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The business formation process is undoubtedly exciting, but it can also involve making some important decisions, one of which involves choosing the right business entity. The one you decide on can have long-lasting legal, operational, and tax implications for the company as well as its owners. 

With that in mind, and in order to make the right choice for your startup, you’ll want to consider the different options available to you to determine which best fits your goals.

Business Entities: What They Are 

Your business entity is the legal organization that conducts business. It can be simple in nature, making your business and you the same entity, or it can be complex, taking the form of a corporation. 

A sole proprietorship is the simplest type of entity; one person is the owner and operator of the business. When you start your business, it automatically becomes a sole proprietorship for legal purposes. 

A partnership is another type of entity. In one, the business has more than one owner. Partnership taxation is simple, with business profits being divided proportionally. 

There’s also the option of forming a C-corporation (or simply, a corporation). Doing so is the most complex option, but it offers the greatest level of separation between the business and the owner. 

Perhaps one of the best well-known options, though, is a limited liability company (LLC), which combines some of the benefits of a sole proprietorship with the liability protection that corporations enjoy; you can even form a single-member LLC. 

Beyond an LLC, another option is an S-corporation, an entity that joins some of the benefits of an LLC with those of a corporation. You won’t have legal or financial liability for business activities, but you will have flexibility when it comes to paying dividends and salaries to owners.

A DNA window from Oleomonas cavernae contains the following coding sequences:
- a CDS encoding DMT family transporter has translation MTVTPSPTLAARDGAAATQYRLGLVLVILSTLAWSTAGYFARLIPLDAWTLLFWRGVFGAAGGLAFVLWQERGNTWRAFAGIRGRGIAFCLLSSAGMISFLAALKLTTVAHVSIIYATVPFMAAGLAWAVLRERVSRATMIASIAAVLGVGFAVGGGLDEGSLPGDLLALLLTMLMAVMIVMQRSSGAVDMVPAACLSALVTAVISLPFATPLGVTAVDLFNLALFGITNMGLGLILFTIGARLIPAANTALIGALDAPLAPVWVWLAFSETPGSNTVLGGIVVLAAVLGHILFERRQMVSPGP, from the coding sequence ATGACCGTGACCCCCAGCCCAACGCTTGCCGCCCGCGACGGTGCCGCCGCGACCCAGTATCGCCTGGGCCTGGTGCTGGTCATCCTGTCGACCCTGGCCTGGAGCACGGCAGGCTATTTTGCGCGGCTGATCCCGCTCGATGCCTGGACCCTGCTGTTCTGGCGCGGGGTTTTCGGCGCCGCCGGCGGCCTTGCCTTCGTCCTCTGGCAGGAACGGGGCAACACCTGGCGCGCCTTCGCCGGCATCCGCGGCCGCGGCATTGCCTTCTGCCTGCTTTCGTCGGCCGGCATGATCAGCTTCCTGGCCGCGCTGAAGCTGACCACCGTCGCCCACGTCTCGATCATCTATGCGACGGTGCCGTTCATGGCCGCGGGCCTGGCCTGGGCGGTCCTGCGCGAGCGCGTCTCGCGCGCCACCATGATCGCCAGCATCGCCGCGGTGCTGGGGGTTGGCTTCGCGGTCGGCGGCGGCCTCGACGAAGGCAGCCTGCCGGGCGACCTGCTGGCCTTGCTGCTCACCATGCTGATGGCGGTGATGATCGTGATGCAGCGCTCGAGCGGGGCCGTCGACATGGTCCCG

Choosing the Right Entity 

Because every business is unique, there’s no one-size-fits-all approach to choosing an entity. As such, in making the decision that suits your needs best, you’ll want to consider a few criteria, including the following:

Number of Owners

You’ll want to keep the number of owners the company has in mind, as well as how many of those are active owners; doing so can help you start narrowing choices down during the business formation process. 

If you’re the only person in the business, for example, you can set aside a partnership entity. In addition, there’s also no reason to form a single-owner C-corporation most of the time.

Keep Liability Protection in Mind

Think carefully about the kind of liability protection you’d need for your business. If you’re a freelance artist, for instance, your legal exposure tends to be low, which means a sole proprietorship could work well. If, however, you run a store and someone slips and falls, you can face a significant legal liability, meaning one of the corporate entities would suit you best. 

Put that same logic to work when you consider the financial obligations your business will have: If your business could face the chance of owing a lot of money, you’ll need to be properly protected, making a corporate entity the best choice.  

Think About Tax Implications

Being able to avoid corporate taxes is the right choice for many people, but you can’t forget about payroll taxes. If you run an LLC, all of its profit is treated as income for the owner. With an S-corporation, however, you can designate some money as your salary, which is subject to payroll tax, and the rest as dividends, which aren’t. 

Making the Right Choice for Your Startup

When it comes to selecting a business entity, one of the best things you can do for your startup is to turn to a business formation lawyer who can guide you through every step of the process. Reach out to us at Sul Lee Law Firm in Dallas, TX, to speak with a business attorney today.